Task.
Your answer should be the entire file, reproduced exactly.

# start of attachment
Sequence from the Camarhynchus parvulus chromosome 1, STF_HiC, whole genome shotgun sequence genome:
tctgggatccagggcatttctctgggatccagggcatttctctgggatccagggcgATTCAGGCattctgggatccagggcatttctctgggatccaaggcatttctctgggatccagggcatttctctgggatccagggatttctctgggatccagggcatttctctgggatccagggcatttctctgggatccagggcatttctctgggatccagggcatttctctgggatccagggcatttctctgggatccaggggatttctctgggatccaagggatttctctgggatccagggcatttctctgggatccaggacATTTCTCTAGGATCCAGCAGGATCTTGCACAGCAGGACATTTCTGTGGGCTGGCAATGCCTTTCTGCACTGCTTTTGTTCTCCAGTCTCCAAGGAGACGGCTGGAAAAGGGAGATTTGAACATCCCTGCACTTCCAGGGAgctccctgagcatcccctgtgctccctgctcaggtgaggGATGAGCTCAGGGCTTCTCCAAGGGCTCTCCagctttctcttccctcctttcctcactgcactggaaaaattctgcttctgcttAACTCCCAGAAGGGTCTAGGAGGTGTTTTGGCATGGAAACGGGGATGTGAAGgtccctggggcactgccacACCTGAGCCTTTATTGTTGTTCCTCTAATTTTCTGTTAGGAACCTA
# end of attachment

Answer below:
Sequence from the Camarhynchus parvulus chromosome 1, STF_HiC, whole genome shotgun sequence genome:
tctgggatccagggcatttctctgggatccagggcatttctctgggatccagggcgATTCAGGCattctgggatccagggcatttctctgggatccaaggcatttctctgggatccagggcatttctctgggatccagggatttctctgggatccagggcatttctctgggatccagggcatttctctgggatccagggcatttctctgggatccagggcatttctctgggatccagggcatttctctgggatccaggggatttctctgggatccaagggatttctctgggatccagggcatttctctgggatccaggacATTTCTCTAGGATCCAGCAGGATCTTGCACAGCAGGACATTTCTGTGGGCTGGCAATGCCTTTCTGCACTGCTTTTGTTCTCCAGTCTCCAAGGAGACGGCTGGAAAAGGGAGATTTGAACATCCCTGCACTTCCAGGGAgctccctgagcatcccctgtgctccctgctcaggtgaggGATGAGCTCAGGGCTTCTCCAAGGGCTCTCCagctttctcttccctcctttcctcactgcactggaaaaattctgcttctgcttAACTCCCAGAAGGGTCTAGGAGGTGTTTTGGCATGGAAACGGGGATGTGAAGgtccctggggcactgccacACCTGAGCCTTTATTGTTGTTCCTCTAATTTTCTGTTAGGAACCTA